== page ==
The growth and maintenance of each organ is supported by the stem cells in the resident tissues, which will respond to damage for tissue regeneration. We study the molecular signals that control these biological processes, and what happens when these signals go wrong. In particular, we focus on the Wnt signalling pathway.
Wnt signalling is a highly conserved pathway that plays principle roles in stem cell biology and in cancer. For both, the intestine has emerged as a prime experimental model. In the adult intestine, it is well established that Wnt signalling plays complementary roles in physiology and pathology: it maintains crypt stem cell compartments and, when activated by mutation, it is the cause of colon cancer.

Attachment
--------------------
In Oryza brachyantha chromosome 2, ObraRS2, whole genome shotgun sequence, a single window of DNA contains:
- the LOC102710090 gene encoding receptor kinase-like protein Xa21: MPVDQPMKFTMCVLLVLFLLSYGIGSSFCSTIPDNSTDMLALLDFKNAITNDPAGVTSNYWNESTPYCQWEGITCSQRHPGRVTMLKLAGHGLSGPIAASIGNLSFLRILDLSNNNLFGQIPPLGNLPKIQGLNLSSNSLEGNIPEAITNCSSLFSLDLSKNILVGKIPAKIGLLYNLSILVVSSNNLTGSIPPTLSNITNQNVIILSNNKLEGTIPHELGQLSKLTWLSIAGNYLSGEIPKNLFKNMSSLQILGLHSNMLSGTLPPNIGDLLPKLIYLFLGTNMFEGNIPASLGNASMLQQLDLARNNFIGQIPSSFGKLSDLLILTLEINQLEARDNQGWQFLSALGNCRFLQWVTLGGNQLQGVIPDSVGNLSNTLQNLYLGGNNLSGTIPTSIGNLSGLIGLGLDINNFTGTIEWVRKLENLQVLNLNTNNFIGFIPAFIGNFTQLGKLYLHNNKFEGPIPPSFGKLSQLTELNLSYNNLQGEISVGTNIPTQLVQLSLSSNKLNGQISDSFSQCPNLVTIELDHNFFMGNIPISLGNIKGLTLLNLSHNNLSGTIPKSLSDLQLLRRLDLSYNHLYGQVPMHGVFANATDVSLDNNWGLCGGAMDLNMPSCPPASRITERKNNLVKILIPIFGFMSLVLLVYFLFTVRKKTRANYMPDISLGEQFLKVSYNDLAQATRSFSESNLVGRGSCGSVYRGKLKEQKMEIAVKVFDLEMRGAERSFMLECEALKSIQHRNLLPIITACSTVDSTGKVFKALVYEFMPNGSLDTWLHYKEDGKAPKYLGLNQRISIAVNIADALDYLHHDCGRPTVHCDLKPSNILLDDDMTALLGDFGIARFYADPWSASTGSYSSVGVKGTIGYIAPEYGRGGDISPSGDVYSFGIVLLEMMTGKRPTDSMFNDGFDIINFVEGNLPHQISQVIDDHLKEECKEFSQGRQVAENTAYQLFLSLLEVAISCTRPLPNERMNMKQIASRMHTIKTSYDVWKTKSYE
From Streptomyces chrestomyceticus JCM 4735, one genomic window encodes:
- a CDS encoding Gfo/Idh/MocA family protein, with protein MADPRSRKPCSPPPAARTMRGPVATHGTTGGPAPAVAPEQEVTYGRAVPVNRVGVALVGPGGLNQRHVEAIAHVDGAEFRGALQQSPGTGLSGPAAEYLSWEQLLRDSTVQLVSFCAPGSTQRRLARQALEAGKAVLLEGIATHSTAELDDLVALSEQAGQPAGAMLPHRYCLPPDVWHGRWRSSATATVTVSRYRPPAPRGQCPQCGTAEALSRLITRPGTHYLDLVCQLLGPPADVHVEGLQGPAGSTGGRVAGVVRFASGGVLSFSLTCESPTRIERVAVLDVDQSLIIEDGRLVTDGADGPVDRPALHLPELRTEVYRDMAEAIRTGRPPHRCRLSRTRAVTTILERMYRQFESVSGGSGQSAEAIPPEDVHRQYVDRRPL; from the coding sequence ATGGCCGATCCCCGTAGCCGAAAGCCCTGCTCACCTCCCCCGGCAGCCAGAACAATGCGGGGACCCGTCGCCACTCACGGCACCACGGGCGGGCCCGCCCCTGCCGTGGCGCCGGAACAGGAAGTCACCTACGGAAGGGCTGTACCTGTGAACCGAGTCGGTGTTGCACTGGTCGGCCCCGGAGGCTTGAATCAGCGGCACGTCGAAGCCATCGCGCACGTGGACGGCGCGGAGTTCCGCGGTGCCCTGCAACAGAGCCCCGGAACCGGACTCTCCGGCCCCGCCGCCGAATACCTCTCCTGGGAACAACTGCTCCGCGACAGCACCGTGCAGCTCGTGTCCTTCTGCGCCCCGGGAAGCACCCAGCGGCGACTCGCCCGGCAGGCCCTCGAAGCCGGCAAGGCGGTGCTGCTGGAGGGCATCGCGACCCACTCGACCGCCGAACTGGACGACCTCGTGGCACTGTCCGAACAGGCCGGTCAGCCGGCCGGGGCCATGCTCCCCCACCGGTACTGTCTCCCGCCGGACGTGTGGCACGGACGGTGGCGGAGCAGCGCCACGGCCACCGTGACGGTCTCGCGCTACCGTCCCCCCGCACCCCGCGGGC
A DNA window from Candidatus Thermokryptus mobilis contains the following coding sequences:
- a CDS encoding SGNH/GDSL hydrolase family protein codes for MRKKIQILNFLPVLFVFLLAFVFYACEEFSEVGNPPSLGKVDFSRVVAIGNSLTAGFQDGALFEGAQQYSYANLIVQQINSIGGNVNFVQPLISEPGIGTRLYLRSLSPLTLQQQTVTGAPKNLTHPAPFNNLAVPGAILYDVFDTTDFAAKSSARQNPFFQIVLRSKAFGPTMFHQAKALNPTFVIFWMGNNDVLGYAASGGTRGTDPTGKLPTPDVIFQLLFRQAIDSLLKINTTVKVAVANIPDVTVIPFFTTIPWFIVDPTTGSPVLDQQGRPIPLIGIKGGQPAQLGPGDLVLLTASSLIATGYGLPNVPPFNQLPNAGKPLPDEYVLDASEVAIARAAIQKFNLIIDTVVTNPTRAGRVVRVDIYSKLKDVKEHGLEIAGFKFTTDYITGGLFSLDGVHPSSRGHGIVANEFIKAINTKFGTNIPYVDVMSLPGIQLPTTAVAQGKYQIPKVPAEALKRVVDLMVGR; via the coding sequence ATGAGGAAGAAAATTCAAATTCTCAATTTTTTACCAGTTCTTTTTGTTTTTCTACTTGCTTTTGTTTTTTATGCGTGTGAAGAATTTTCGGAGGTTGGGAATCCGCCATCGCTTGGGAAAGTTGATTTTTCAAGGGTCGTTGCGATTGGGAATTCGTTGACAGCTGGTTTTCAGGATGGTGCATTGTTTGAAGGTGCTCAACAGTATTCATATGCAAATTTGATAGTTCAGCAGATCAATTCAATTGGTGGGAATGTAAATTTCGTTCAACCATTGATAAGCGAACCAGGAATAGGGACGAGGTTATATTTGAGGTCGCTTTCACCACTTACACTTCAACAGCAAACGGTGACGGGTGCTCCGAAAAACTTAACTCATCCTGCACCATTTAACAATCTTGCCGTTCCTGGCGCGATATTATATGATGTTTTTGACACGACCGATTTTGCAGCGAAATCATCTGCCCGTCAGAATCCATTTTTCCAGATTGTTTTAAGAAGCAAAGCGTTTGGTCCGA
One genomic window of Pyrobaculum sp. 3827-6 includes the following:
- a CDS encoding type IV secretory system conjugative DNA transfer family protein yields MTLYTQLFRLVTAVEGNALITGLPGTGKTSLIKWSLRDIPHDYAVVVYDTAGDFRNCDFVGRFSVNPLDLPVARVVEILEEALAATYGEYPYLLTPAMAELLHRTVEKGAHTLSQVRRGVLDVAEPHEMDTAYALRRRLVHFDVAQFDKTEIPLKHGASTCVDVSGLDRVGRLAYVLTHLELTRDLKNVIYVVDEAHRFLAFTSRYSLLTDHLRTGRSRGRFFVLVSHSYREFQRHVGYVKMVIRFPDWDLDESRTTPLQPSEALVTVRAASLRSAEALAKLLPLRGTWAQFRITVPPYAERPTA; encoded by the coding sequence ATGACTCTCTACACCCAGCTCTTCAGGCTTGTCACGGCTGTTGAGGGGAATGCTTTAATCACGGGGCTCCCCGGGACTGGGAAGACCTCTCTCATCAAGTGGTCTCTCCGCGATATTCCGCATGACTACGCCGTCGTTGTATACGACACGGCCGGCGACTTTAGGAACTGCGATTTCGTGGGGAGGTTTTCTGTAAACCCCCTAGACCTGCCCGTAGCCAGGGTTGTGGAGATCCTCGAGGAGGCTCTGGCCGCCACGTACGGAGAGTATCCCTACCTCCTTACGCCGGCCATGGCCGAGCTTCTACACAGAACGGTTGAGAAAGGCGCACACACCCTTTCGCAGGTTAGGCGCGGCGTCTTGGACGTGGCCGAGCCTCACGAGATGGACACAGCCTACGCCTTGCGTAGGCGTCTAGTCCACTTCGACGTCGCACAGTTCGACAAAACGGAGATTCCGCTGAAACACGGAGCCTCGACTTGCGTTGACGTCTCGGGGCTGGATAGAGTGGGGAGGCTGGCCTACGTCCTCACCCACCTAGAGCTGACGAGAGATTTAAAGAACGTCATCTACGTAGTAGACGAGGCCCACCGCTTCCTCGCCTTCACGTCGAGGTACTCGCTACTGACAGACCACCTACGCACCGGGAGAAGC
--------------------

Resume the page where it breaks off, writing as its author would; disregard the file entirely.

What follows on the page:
We study how the Wnt pathway is regulated in intestinal stem cell and cancer development. Our goal is to translate the basic stem cell research to the clinic to aid cancer treatment and regenerative medicine.
We use a broad range of research tools to study how intestinal stem cells and cancers are regulated, including in vivo mouse models and ex vivo intestinal organoid cultures. Intestinal organoids, also called "mini-guts", grow 3-dimensionally in a defined condition and will self-organise to form intestinal crypt-villus budding structures with full self-renewal and differentiative potential. We combine the CRISPR gene editing tools with organoids to study the functional significance of specific genes and signaling pathways in vitro. This presents a superior physiological readout compared to classical mono-layer cell line culture for functional studies and for drug screening.